Responses to The Vagenda

The Vagenda, Cosslett and Baxter’s interrogation of how the media pressures women to look and behave a certain way, has been causing a stir recently.  Sarah McCorqodale offers this executive summary of the book’s position on women’s magazines:

They’re bad. They make women feel rubbish. Reading them is stupid.

I haven’t bought a woman’s magazine this millennium, but such a sweeping dismissal does indeed seem a bit exaggerated.  However McCorqodale (who is herself the editor of an online women’s magazine) doesn’t do a very good job at defending them.  In fact when I first skimmed the piece, I thought it was satirical.

Hurrah! Is there no value in that window to something dreamier than the mundane, shuffling everyday? Who cares if your job’s rubbish? So what if you can only afford Topshop? You can forget bills, bad news and boredom when reading a good glossy.

Escapism is fine up to a point, but one might hope a good woman’s magazine would encourage women’s aspirations and offer some advice for career enhancement rather than act as a kind of opiate to suppress dissatisfaction.

2. They start or make conversations better. My friends and I still do it when talking about men, jobs, houses, everything. One of us pours out all our woes about an idiot boyfriend or boss, and another one pipes up with, “well, I read inGlamour/Cosmopolitan/Grazia…” You can always count on women’s mags to have a relatable story that makes you believe a) things might turn out okay or b) things could be so much worse.

Both ways in which women’s magazines are supposed to offer solace seem potentially dangerous, encouraging either misplaced fairytale fantasies, or a willingness to accept one’s lot simply because others are having an even worse time.

3. They genuinely provide style and beauty inspiration (even when you’ve got no money and a terrible wardrobe). Look, learning how to dress perfectly is a lifelong process.

Most women (most people) don’t have the money or time to ‘dress perfectly’ and in any case probably think other issues better worth attending to.

But Glosswitch, arguing that women’s magazines are dangerously oppressive, makes her case no better.  She is responding to this piece by David Aaronovitch in the Times.

Here’s what he has to say on the fact that women – silly, self-destructive women – are the ones who purchase the likes of Glamour and Cosmo:

Men don’t buy or read these publications and certainly don’t insist their wives, daughters, sisters or girl-friends do. The woman is a victim of the magazine that she herself chooses. If these are as damaging as Baxter and Cosslett say they are, then why don’t women buy something else?

While I’m very glad that men don’t “insist” we read the glossies it’s not clear to me why Aaranovitch stops there. Following this logic, pretty much everything that causes women anguish, they bring on themselves.

Make-up – what’s that all about? It’s not as though men force you to wear it! And diets! Don’t you know every red-blooded male likes a woman with a healthy appetite and a bit of meat on her bones (as long as that “bit of meat” = tits)? And pornography, sex work and page three – don’t look at the men, you’re the ones choosing to do all that! And that low-paid and unpaid work you’re so keen on undertaking – I mean, men appreciate it, but it’s not as though they’re holding a gun to your head! And staying with abusive partners, and not reporting rapes, and by the way, did you know that most FGM practitioners are women? JUST WHAT IS YOUR FUCKING PROBLEM, LADIES?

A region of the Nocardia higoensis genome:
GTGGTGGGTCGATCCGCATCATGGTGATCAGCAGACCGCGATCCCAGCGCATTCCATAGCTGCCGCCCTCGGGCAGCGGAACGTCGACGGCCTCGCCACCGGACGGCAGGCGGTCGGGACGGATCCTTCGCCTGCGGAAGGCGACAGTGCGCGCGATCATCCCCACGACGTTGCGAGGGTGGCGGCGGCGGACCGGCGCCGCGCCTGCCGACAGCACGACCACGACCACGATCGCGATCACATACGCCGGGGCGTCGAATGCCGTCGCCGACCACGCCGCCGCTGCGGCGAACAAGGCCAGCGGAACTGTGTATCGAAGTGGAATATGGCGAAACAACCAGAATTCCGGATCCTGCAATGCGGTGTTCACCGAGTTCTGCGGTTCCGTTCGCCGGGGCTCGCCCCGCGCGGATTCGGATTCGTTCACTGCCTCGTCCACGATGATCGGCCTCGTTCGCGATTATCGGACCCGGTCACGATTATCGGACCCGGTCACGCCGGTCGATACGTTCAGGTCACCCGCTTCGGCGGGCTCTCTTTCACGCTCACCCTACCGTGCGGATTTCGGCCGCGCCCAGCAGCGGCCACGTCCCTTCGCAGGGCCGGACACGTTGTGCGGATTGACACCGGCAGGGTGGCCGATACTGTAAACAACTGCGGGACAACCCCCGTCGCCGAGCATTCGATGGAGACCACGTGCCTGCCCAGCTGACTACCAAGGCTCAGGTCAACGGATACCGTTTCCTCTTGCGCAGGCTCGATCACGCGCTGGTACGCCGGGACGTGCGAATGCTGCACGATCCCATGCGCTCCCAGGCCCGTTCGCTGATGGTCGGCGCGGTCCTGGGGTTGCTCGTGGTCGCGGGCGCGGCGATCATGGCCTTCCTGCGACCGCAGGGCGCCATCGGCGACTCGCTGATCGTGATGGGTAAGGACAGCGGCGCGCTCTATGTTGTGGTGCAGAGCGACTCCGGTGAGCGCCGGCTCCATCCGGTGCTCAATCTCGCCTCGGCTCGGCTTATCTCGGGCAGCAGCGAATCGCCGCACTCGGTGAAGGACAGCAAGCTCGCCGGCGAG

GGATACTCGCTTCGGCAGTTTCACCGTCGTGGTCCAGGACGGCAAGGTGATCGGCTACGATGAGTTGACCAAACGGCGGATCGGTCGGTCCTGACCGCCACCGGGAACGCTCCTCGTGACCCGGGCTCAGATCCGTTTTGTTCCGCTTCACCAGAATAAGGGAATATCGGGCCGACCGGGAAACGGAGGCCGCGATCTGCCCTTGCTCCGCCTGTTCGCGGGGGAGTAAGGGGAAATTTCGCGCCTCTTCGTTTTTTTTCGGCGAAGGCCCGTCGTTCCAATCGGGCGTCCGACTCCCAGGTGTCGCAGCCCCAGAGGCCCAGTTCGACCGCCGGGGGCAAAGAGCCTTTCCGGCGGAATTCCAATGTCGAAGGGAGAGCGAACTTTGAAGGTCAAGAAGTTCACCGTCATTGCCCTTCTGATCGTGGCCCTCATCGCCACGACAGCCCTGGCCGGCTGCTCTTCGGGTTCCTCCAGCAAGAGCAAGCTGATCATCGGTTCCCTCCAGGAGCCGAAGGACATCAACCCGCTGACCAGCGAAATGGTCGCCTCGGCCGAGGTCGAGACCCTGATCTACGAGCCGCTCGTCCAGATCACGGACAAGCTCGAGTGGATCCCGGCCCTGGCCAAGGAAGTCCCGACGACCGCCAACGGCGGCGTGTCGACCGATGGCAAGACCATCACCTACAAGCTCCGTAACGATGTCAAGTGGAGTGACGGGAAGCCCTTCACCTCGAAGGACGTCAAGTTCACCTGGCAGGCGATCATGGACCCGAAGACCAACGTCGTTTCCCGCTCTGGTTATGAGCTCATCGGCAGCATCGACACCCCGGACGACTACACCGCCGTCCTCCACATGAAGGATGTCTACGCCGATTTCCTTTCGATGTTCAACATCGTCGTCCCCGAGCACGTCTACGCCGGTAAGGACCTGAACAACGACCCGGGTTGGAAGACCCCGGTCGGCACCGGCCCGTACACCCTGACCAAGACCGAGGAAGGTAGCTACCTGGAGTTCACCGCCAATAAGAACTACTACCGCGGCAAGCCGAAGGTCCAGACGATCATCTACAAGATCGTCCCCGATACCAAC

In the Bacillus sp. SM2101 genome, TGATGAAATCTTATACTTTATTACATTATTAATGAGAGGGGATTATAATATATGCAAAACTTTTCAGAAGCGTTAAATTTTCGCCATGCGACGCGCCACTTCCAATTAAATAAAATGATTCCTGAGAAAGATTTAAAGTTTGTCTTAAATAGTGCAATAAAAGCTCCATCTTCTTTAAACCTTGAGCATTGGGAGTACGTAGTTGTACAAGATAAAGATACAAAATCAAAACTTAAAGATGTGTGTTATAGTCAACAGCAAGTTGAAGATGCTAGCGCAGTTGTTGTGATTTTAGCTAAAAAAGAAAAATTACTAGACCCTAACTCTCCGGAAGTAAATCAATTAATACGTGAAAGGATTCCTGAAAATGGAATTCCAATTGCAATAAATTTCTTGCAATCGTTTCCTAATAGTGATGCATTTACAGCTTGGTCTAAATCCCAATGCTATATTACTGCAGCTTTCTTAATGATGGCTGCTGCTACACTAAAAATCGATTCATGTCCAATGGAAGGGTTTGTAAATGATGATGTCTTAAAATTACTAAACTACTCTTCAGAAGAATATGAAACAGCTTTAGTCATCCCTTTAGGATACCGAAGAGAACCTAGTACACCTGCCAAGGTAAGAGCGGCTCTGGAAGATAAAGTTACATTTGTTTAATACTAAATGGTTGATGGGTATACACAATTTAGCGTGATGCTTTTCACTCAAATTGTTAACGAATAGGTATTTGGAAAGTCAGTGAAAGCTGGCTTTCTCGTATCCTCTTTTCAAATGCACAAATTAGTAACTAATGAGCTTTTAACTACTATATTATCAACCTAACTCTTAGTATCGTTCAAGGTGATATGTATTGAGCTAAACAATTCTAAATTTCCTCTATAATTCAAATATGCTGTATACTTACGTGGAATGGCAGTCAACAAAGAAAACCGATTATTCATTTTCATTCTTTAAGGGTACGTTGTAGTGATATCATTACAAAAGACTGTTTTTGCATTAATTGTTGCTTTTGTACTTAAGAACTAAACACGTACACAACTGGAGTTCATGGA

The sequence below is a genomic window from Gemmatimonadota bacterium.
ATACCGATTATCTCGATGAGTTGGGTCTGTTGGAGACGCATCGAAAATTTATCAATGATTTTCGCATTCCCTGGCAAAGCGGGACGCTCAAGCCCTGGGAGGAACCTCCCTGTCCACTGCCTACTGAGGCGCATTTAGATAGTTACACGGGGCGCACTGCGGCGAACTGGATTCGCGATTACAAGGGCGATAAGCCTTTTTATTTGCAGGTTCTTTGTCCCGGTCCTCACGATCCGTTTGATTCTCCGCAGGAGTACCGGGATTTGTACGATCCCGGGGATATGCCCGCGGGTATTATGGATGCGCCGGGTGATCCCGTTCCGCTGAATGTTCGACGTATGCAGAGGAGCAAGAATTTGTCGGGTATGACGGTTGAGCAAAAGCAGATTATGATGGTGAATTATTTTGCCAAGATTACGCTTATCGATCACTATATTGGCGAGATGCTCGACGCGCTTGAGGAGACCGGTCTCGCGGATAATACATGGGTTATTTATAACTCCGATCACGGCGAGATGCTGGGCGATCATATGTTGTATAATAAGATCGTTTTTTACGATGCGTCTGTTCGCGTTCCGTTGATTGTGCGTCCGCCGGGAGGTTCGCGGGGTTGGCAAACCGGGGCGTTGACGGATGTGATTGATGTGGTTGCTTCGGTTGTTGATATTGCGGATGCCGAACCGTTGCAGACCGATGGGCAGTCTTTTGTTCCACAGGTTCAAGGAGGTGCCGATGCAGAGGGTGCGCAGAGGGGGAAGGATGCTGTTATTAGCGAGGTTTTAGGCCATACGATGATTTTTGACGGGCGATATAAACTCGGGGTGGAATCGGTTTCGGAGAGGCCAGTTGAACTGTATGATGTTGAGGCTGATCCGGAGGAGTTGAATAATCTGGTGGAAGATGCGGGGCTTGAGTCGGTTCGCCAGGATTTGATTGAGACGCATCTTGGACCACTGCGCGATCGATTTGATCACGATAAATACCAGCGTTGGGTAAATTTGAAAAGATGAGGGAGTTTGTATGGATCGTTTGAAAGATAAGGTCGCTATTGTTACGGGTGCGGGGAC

It’s not quite accurate to compare buying women’s magazines with social pressure to diet or wear make up. Media/culture is full of signals which may make women anxious about their appearance.  We can’t avoid these completely, and may internalize them.   But there doesn’t seem to be any comparable direct pressure to buy women’s magazines.

Although McCorqodale is an advocate for the magazines and Glosswitch a critic, both seem to offer similarly distorted views of the women who enjoy them. McCorqodale implies that readers take what they read to heart, study lifestyle and beauty tips with anxious seriousness, and use the magazines as a means to escape, rather than tackle, the real world. Glosswitch’s rhetoric suggests that readers are angst-ridden victims of the most horrible oppression, driven to buy these terrible publications as some kind of survival mechanism.  She does concede that they aren’t quite comparable to domestic violence, but goes on:

Nonetheless, the enforced complicity, illusion of choice and resultant victim-blaming follow much the same pattern. Because they know the rules. They know the consequences of asking for more are not going to be getting more. They know that without real social, economic and political change – and genuine support from the men who currently watch them in bafflement – they might as well make the best of what they’ve got.

I suspect most readers of women’s magazines take them a good deal less seriously than either Glosswitch or McCorqodale would lead us to believe.

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